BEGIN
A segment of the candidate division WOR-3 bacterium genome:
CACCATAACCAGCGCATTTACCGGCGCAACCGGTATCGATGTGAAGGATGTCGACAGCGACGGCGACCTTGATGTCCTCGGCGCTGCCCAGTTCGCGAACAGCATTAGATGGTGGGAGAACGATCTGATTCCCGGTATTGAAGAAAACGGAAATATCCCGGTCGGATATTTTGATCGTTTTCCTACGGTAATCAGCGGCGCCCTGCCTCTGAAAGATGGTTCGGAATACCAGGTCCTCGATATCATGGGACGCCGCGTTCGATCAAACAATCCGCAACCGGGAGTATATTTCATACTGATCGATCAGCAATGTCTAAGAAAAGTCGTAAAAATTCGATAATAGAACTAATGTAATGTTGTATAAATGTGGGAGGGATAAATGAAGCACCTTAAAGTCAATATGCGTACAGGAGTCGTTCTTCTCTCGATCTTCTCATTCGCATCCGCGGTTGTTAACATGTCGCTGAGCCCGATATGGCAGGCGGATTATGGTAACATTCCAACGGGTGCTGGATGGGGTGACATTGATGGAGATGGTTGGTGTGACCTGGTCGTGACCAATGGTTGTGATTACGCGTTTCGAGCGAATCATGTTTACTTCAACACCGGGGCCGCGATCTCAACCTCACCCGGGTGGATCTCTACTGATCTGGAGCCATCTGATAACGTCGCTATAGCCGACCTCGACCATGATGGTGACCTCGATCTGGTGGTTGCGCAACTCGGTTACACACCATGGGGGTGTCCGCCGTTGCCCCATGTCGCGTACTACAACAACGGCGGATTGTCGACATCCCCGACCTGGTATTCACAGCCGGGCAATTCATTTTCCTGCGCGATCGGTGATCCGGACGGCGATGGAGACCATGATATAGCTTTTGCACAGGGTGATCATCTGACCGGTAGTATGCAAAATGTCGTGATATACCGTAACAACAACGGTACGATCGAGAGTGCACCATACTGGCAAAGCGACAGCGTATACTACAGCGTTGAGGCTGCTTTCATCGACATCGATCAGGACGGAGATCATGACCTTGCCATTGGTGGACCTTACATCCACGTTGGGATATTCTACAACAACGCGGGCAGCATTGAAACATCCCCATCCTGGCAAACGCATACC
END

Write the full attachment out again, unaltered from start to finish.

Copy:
A segment of the candidate division WOR-3 bacterium genome:
CACCATAACCAGCGCATTTACCGGCGCAACCGGTATCGATGTGAAGGATGTCGACAGCGACGGCGACCTTGATGTCCTCGGCGCTGCCCAGTTCGCGAACAGCATTAGATGGTGGGAGAACGATCTGATTCCCGGTATTGAAGAAAACGGAAATATCCCGGTCGGATATTTTGATCGTTTTCCTACGGTAATCAGCGGCGCCCTGCCTCTGAAAGATGGTTCGGAATACCAGGTCCTCGATATCATGGGACGCCGCGTTCGATCAAACAATCCGCAACCGGGAGTATATTTCATACTGATCGATCAGCAATGTCTAAGAAAAGTCGTAAAAATTCGATAATAGAACTAATGTAATGTTGTATAAATGTGGGAGGGATAAATGAAGCACCTTAAAGTCAATATGCGTACAGGAGTCGTTCTTCTCTCGATCTTCTCATTCGCATCCGCGGTTGTTAACATGTCGCTGAGCCCGATATGGCAGGCGGATTATGGTAACATTCCAACGGGTGCTGGATGGGGTGACATTGATGGAGATGGTTGGTGTGACCTGGTCGTGACCAATGGTTGTGATTACGCGTTTCGAGCGAATCATGTTTACTTCAACACCGGGGCCGCGATCTCAACCTCACCCGGGTGGATCTCTACTGATCTGGAGCCATCTGATAACGTCGCTATAGCCGACCTCGACCATGATGGTGACCTCGATCTGGTGGTTGCGCAACTCGGTTACACACCATGGGGGTGTCCGCCGTTGCCCCATGTCGCGTACTACAACAACGGCGGATTGTCGACATCCCCGACCTGGTATTCACAGCCGGGCAATTCATTTTCCTGCGCGATCGGTGATCCGGACGGCGATGGAGACCATGATATAGCTTTTGCACAGGGTGATCATCTGACCGGTAGTATGCAAAATGTCGTGATATACCGTAACAACAACGGTACGATCGAGAGTGCACCATACTGGCAAAGCGACAGCGTATACTACAGCGTTGAGGCTGCTTTCATCGACATCGATCAGGACGGAGATCATGACCTTGCCATTGGTGGACCTTACATCCACGTTGGGATATTCTACAACAACGCGGGCAGCATTGAAACATCCCCATCCTGGCAAACGCATACC